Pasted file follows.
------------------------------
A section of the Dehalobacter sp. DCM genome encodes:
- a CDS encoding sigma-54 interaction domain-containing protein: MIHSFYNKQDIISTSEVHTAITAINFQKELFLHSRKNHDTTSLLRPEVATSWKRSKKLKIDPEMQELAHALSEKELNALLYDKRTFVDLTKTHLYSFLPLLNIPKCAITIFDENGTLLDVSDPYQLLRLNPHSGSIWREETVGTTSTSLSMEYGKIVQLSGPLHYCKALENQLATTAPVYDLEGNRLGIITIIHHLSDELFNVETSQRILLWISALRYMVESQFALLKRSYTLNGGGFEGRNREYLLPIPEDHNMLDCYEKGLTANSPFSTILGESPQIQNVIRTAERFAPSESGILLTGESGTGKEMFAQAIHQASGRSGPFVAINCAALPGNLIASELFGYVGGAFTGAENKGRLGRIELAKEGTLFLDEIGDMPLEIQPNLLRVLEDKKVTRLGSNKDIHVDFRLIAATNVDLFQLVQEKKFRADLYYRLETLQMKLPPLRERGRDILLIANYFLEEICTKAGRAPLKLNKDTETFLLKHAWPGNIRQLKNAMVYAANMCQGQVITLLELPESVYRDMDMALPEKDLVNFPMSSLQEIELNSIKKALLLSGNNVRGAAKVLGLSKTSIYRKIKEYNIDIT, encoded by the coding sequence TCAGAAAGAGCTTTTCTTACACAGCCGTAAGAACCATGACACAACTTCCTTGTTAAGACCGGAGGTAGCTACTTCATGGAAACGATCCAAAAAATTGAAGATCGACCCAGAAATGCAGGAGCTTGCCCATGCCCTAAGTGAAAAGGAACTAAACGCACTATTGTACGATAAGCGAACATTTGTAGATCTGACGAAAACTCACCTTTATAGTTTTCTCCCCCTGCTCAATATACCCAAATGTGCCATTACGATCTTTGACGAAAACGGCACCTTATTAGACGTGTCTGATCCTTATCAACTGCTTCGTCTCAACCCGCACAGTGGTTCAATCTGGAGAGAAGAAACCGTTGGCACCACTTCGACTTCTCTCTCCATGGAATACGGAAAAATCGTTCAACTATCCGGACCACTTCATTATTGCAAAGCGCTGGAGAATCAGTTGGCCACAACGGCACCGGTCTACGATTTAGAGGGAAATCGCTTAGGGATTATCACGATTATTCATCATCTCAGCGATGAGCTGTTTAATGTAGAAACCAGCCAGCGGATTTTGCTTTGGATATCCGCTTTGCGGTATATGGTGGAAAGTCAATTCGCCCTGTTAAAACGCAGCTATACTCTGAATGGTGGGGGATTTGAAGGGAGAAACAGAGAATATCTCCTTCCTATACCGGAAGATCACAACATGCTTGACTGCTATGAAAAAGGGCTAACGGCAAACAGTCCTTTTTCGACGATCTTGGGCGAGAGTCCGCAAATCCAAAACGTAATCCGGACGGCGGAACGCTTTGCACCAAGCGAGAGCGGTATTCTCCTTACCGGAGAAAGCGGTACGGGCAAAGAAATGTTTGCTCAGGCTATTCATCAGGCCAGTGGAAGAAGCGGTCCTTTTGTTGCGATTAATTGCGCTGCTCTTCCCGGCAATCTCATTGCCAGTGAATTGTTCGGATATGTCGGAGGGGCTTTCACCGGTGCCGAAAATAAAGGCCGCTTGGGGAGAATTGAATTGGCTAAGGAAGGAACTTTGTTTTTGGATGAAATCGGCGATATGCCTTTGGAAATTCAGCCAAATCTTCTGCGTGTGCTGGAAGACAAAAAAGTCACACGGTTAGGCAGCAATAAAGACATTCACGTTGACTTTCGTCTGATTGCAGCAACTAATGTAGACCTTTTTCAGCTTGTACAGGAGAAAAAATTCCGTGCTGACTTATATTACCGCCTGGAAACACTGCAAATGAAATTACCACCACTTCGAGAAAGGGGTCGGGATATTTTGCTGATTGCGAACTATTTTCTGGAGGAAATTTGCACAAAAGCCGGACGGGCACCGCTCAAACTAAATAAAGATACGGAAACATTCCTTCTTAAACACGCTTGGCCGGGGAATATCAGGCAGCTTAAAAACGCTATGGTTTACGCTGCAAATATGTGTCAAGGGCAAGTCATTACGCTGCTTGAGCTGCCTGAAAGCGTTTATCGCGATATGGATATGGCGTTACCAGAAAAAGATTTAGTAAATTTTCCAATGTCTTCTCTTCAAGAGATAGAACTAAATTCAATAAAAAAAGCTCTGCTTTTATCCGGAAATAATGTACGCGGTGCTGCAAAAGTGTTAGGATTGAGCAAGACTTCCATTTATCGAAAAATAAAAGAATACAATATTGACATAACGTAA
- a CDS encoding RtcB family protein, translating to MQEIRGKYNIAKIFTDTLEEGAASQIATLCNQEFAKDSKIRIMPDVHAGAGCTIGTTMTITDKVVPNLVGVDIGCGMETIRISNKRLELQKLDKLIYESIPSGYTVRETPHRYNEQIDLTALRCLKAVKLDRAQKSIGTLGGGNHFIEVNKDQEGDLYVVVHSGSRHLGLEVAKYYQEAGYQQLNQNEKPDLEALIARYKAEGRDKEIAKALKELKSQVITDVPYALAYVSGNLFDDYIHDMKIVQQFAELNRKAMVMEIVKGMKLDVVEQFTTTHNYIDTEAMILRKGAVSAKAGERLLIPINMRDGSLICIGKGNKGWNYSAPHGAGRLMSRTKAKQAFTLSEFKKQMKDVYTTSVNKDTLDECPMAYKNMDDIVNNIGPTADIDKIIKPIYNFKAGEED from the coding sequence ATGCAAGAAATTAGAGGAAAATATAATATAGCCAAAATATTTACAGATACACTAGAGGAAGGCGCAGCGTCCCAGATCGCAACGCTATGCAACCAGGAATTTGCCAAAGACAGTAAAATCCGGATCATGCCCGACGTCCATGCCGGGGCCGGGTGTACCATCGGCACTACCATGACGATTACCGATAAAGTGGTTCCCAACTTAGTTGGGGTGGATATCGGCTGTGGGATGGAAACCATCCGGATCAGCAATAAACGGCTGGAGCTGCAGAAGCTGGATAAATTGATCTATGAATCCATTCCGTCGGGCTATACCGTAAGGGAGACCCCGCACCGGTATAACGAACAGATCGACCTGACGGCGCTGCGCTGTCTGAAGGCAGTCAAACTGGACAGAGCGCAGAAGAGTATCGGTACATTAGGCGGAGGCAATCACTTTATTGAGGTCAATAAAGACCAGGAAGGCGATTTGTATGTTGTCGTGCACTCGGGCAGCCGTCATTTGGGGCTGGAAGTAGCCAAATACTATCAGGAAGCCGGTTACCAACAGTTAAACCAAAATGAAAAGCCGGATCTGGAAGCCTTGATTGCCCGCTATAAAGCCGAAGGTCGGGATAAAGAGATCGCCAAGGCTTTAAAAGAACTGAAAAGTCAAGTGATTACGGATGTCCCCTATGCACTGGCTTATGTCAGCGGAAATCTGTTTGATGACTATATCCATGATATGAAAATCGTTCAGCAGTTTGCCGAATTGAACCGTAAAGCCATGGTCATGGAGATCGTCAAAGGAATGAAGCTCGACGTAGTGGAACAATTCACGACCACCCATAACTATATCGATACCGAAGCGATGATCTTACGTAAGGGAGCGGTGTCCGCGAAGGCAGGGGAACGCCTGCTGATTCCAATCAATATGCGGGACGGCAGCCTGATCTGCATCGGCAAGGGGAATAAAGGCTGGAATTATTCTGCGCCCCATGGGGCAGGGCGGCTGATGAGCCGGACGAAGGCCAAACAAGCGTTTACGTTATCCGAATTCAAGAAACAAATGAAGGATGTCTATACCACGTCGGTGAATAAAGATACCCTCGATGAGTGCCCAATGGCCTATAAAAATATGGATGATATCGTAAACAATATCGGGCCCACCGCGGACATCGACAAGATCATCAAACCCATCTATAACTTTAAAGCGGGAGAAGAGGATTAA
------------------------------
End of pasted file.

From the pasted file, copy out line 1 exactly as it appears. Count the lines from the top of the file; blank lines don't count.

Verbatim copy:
A section of the Dehalobacter sp. DCM genome encodes: